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Dexamethasone suppression test can indicate suicide risk.

MIAMI -- A dexamethasone suppression test can identify patients at increased risk of suicide, according to a follow-up study presented at the annual conference of the American Association of Suicidology.

Researchers striving to identify an endocrine basis for suicide have demonstrated that hyperarousal of the hypothalamic-pituitary-adrenal (HPA) axis, as manifested by a nonsuppressing dexamethasone suppression test (DST), can be an indirect predictor of suicide risk.

The DST fell out of favor in the late 1980s, when the National Institutes of Health and the American Psychiatric Association both determined that it lacked the sensitivity to diagnose major depression, the purpose for which it was touted throughout the earlier years of that decade, Dr. John Michael Bostwick said.

In the last few years, however, researchers have begun to resurrect the old data sets to see if DST status identifies subpopulations at risk for suicide. The technology has also advanced, and now there is an oral swab DST, so a blood draw is not required, he explained.

"A positive DST at any point back then seems to indicate an increased suicide risk down the road, which has implications for clinicians in assessing risk and implications for the role of the HPA axis in suicidal states," said Dr. Bostwick of Mayo Medical School, Rochester, Minn.

Dr. Bostwick and his colleagues compared 56 DST suppressors with 58 nonsuppressors identified in the mid-1980s. Participants received 1 mg dexamethasone at 11 p.m. on day 1, followed by three measurements of serum cortisol on day 2, according to the standard DST protocol. Nonsuppressors had 5 [mu]/dL cortisol or more at any collection time.

The researchers looked at death records an average of more than 15 years later to determine the number of suicides in each group. In the suppressor group, 45 participants were alive and 11 were dead, including one suicide. In the nonsuppressor group, 40 were alive and 18 were dead, including six suicides. The difference in the number of suicides between the two groups was statistically significant.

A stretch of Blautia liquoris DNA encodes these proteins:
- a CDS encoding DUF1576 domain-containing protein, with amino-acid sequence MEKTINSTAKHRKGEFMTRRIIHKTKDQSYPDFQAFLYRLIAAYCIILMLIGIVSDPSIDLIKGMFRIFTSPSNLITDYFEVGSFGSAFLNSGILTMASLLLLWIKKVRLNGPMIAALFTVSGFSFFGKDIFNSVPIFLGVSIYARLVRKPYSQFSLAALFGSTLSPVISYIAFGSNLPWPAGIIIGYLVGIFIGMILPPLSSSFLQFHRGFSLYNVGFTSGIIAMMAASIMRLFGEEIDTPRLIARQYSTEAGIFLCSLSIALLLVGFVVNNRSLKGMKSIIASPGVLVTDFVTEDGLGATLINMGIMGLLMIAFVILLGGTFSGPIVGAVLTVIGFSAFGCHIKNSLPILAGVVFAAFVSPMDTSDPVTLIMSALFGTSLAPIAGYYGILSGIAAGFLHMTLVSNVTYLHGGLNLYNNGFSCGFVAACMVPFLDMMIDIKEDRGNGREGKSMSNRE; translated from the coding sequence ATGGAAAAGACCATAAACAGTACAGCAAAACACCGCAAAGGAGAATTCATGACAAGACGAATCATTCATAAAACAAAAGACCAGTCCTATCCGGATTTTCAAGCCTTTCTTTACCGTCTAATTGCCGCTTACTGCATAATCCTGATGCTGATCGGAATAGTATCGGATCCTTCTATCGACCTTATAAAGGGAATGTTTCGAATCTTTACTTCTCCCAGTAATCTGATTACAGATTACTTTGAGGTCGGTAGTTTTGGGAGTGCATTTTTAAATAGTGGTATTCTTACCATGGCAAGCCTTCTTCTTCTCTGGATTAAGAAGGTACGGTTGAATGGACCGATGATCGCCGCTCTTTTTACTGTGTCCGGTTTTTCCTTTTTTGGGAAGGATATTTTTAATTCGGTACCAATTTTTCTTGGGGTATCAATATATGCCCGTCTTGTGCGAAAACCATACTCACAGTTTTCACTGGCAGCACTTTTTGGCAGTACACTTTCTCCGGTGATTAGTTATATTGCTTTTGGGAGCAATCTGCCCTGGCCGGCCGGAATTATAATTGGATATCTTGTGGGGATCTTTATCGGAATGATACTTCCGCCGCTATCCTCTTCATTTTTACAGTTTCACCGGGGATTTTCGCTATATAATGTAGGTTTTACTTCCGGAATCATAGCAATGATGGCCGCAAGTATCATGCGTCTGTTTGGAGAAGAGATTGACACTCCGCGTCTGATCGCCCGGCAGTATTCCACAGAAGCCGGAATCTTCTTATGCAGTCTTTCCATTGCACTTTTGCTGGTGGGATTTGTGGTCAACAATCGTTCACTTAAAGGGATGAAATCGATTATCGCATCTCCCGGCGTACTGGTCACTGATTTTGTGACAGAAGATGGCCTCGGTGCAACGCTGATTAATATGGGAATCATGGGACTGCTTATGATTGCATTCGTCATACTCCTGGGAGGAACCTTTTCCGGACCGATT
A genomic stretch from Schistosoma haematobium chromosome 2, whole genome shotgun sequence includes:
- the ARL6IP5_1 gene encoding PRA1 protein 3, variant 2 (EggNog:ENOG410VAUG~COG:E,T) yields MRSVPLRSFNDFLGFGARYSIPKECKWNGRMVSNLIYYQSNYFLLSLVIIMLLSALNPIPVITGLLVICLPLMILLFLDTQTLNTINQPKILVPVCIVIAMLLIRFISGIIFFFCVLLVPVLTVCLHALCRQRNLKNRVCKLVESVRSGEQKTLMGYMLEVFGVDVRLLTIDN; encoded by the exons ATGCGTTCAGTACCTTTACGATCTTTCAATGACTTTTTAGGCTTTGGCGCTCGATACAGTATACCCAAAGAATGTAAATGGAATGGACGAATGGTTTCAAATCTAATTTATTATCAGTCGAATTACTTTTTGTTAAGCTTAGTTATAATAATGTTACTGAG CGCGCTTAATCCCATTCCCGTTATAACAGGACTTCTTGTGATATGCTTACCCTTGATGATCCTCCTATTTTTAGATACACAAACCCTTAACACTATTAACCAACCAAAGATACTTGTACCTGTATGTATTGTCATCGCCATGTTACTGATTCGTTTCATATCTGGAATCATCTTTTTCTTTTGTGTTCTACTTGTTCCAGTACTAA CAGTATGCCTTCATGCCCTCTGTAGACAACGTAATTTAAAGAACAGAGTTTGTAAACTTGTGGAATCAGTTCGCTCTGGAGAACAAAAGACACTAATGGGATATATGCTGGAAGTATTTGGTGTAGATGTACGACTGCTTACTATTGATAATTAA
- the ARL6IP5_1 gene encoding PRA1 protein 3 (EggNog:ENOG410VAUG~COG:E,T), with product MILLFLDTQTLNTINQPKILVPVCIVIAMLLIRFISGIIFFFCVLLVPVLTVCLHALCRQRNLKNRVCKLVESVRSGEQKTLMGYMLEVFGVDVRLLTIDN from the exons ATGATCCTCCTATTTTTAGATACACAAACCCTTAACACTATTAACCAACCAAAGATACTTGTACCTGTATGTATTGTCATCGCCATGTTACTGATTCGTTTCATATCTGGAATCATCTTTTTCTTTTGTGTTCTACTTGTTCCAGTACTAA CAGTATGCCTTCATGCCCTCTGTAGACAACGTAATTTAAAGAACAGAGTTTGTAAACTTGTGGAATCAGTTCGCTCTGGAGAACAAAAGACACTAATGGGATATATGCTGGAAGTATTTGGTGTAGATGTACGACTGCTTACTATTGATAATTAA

"We replicated Coryell's findings. We are very happy about that," Dr. Bostwick said. Dr. William Coryell and his colleagues found that 7 of 32 DST nonsuppressors committed suicide during an average follow-up of 10 years (Am. J. Psychiatry. 138[8]:1120-21, 1981.

Both nature and nurture contribute to how a person responds to stress, Dr. Bostwick said. Some patients may have a genetic basis for lower cortical serotonin levels. Lower serotonin, particularly in the prefrontal cortex, is linked to disturbances in regulation of anxiety and aggression. There is also evidence that chronic HPA-axis overdrive changes the brain's ability to modulate stress states, and some people have a genetic predisposition to this hyperactivity, Dr. Bostwick said.

There is a "double whammy in some patients who have an interaction between constitutional vulnerability and significant life events. Dr. Bostwick said, "Early adverse life experiences, such as trauma or neglect, can reduce the ability to tolerate stress later in life. Stress can trigger overwhelming anxiety and suicidal behavior but not necessarily depression." People at increased risk of suicide demonstrate this HPA-axis hyperactivity, but it is not observed in all depressed states, he added.

The stress response is complex and orchestrated. Researchers are focusing on the hypothalamus because it releases more corticotropin-releasing factor when threatened, causing the HPA axis to rev up quickly under stress as part of the "fight or flight response," he explained.

Some people at increased suicide risk have more receptors for corticotropin-releasing factor along the HPA axis, causing it to rev up quickly under stress. In the context of too much stress and too much cortisol, particularly in younger people, a smaller hippocampus can result. "There is a lot of suggestion that nonsuppressors [of dexamethasone] have a hippocampus that is no longer working as effectively in finetuning the stress response and turning it off. There is something different about the brains of people who don't suppress" dexamethasone, Dr. Bostwick said.

In response to a meeting attendee's question, Dr. Bostwick said that when a depressed patient is a nonsuppressor, particular attention should be paid to the signs of agitation or anxiety. He would be more likely to consider prescribing a benzodiazepine along with an antidepressant. "If you have someone in crisis, you need to give them something to control their agitation," he said, adding that he would also closely monitor such patients and be quicker to hospitalize them.


Miami Bureau
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Title Annotation:Community Psychiatry
Author:McNamara, Damian
Publication:Clinical Psychiatry News
Geographic Code:1USA
Date:Sep 1, 2004
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